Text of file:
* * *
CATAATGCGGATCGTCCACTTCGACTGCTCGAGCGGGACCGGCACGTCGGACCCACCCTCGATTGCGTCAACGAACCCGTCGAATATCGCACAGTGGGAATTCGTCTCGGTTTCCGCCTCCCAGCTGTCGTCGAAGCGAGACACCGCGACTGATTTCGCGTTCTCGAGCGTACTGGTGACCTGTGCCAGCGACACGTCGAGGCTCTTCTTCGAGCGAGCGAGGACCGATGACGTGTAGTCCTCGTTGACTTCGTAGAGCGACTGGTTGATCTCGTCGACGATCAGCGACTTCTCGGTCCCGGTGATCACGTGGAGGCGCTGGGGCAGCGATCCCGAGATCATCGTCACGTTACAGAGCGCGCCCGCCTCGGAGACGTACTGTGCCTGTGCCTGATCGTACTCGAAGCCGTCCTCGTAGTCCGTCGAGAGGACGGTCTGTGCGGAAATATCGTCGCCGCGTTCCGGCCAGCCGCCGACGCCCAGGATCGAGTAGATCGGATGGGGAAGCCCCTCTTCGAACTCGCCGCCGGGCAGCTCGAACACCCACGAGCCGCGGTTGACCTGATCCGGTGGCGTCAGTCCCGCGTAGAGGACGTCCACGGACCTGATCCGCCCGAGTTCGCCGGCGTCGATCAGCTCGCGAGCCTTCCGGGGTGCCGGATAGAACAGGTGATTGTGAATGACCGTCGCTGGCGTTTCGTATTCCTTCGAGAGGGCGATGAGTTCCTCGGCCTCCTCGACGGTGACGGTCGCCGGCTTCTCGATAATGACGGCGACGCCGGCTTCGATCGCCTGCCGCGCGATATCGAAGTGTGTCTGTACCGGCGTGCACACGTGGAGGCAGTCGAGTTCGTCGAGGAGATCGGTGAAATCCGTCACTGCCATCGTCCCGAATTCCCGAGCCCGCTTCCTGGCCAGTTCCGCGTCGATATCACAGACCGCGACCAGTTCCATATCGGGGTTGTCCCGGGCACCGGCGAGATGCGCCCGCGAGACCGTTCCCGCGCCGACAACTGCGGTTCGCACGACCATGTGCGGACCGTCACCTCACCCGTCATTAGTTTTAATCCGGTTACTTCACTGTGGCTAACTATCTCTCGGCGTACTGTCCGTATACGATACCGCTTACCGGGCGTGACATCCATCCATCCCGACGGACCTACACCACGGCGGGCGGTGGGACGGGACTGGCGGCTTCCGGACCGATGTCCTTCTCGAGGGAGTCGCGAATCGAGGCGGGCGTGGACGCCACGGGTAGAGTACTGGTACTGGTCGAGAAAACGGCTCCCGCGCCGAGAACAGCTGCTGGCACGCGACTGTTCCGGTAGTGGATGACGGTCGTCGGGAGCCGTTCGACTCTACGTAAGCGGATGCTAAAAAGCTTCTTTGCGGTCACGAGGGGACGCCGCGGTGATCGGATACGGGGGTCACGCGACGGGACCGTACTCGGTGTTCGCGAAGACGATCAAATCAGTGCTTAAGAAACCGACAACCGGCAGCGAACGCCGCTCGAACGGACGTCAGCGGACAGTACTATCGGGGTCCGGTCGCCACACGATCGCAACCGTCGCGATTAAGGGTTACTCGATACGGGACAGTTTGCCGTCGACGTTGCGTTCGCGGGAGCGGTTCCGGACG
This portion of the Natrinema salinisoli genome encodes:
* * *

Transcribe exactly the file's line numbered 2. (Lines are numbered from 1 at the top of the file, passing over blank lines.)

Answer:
This portion of the Natrinema salinisoli genome encodes: